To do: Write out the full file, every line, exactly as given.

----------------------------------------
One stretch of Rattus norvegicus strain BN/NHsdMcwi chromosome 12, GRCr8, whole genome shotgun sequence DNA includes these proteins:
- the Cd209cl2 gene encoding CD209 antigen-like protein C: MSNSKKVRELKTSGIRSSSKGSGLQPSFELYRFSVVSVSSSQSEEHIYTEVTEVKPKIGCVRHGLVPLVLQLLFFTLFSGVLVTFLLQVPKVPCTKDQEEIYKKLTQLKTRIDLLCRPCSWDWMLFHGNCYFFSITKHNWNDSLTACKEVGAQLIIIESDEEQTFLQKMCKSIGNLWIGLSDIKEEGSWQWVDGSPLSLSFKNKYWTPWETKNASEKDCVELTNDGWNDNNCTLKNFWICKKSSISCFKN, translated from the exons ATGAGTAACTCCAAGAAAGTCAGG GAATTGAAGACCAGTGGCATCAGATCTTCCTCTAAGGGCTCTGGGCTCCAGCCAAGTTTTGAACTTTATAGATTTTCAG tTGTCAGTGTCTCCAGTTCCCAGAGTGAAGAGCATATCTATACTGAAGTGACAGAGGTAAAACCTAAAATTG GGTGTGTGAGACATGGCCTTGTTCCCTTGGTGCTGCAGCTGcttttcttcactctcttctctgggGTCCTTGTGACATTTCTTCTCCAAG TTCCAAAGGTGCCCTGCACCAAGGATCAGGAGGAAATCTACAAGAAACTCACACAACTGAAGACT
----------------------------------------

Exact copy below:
One stretch of Rattus norvegicus strain BN/NHsdMcwi chromosome 12, GRCr8, whole genome shotgun sequence DNA includes these proteins:
- the Cd209cl2 gene encoding CD209 antigen-like protein C: MSNSKKVRELKTSGIRSSSKGSGLQPSFELYRFSVVSVSSSQSEEHIYTEVTEVKPKIGCVRHGLVPLVLQLLFFTLFSGVLVTFLLQVPKVPCTKDQEEIYKKLTQLKTRIDLLCRPCSWDWMLFHGNCYFFSITKHNWNDSLTACKEVGAQLIIIESDEEQTFLQKMCKSIGNLWIGLSDIKEEGSWQWVDGSPLSLSFKNKYWTPWETKNASEKDCVELTNDGWNDNNCTLKNFWICKKSSISCFKN, translated from the exons ATGAGTAACTCCAAGAAAGTCAGG GAATTGAAGACCAGTGGCATCAGATCTTCCTCTAAGGGCTCTGGGCTCCAGCCAAGTTTTGAACTTTATAGATTTTCAG tTGTCAGTGTCTCCAGTTCCCAGAGTGAAGAGCATATCTATACTGAAGTGACAGAGGTAAAACCTAAAATTG GGTGTGTGAGACATGGCCTTGTTCCCTTGGTGCTGCAGCTGcttttcttcactctcttctctgggGTCCTTGTGACATTTCTTCTCCAAG TTCCAAAGGTGCCCTGCACCAAGGATCAGGAGGAAATCTACAAGAAACTCACACAACTGAAGACT